Foreign Minister praises US-Taiwan relations, Taipei Mayor offers pessimistic response

Joseph Wu says 'US-Taiwan relations best in 40 years,' Ko Wen-je adds 'but relations with China worst in 30'

File photos: Foreign Minister Joseph Wu (L) and Taipei Mayor Ko Wen-je (R)

File photos: Foreign Minister Joseph Wu (L) and Taipei Mayor Ko Wen-je (R) (CNA photo)

TAIPEI (Taiwan News) — Taiwan’s Foreign Minister Joseph Wu (吳釗燮) on Monday (Oct. 7) stated that relations between the U.S. and Taiwan are the best they have been in 40 years ahead of the opening of the first U.S.-Taiwan Pacific Islands Dialogue in Taipei.

Taipei Mayor Ko Wen-je (柯文哲), however, was not impressed by Wu’s statement and responded sourly that while relations with the U.S. may be good, “Relations with China are the worst they’ve been in 30 years.” The Foreign Minister, speaking at a committee meeting at the Legislative Yuan, rebutted the mayor’s comment by stating that he did not think this was the case.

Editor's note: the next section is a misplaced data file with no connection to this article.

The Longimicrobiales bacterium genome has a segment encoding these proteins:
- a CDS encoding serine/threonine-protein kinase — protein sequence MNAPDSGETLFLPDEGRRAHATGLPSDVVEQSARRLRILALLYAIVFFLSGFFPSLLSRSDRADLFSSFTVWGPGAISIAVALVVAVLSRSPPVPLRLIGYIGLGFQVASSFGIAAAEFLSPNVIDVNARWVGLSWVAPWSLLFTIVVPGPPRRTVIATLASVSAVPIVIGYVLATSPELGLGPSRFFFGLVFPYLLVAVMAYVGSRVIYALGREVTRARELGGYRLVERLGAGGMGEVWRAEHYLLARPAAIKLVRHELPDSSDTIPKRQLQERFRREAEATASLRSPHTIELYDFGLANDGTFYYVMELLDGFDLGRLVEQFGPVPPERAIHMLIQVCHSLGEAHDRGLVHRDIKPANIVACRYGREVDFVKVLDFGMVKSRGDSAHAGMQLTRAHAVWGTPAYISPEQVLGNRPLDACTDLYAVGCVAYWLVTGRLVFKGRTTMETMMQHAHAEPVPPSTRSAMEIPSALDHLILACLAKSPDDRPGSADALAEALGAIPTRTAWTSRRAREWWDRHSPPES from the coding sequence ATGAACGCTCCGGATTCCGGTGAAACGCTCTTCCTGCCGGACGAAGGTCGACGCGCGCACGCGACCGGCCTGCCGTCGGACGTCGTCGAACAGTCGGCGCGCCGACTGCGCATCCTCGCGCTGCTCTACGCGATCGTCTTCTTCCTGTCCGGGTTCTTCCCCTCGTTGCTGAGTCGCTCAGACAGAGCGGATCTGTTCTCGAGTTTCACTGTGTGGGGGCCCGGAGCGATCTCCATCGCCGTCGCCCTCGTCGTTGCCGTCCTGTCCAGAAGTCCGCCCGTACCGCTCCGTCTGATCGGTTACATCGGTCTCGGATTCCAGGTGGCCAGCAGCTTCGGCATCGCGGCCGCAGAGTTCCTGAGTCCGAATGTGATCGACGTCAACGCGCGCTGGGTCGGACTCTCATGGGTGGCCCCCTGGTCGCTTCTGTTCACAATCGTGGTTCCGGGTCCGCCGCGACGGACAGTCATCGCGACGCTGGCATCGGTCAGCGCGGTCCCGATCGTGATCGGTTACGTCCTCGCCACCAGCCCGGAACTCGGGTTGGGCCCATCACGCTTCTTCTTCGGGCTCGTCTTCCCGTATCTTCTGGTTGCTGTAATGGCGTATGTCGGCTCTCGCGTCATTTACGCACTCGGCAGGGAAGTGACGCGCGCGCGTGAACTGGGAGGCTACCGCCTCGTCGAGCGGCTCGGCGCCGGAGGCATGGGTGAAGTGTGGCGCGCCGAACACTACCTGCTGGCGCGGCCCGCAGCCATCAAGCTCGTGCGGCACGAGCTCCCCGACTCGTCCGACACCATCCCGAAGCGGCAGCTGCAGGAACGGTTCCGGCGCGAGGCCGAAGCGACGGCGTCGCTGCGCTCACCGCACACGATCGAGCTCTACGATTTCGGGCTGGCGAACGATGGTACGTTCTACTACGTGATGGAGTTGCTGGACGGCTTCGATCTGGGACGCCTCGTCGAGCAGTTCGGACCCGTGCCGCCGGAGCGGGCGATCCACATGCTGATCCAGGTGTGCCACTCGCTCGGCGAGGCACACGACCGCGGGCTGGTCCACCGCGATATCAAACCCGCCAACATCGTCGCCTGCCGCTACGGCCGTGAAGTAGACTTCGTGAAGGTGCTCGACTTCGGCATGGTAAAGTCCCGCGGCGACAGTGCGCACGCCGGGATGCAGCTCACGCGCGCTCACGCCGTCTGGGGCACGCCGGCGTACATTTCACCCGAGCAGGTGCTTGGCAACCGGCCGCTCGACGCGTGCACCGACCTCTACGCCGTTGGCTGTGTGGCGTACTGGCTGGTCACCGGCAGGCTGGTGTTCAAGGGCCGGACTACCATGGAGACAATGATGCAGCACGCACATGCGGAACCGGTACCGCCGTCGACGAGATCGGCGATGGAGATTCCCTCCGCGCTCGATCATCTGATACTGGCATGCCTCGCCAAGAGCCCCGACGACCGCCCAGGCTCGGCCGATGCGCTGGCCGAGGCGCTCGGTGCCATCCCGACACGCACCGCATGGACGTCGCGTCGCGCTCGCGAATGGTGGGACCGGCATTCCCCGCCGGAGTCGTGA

However, Wu also acknowledged that cross-strait relations are not his responsibility and that his priority is Taiwan’s international diplomacy. Despite the recent loss of two pacific allies, Wu emphasized that relations with the U.S. continue to improve at all levels and across all areas of cooperation.

Wu’s comments come ahead of the first Pacific Island Dialogue, which will be jointly hosted by the American Institute in Taipei (AIT) and the Ministry of Foreign Affairs (MOFA). The dialogue, as well as the U.S.'s recent arms sales to the island, are evidence of strengthening ties between Taipei and Washington, said Wu.

Wu observed that under constant pressure from China, which seeks to restrict Taiwan’s international space, Monday's dialogue offers an important opportunity for Taipei and Washington to share views on important regional issues. The Liberty Times reports that the U.S. State Department will be represented by senior diplomat Sandra Oudkirk from the Bureau of East Asian and Pacific Affairs.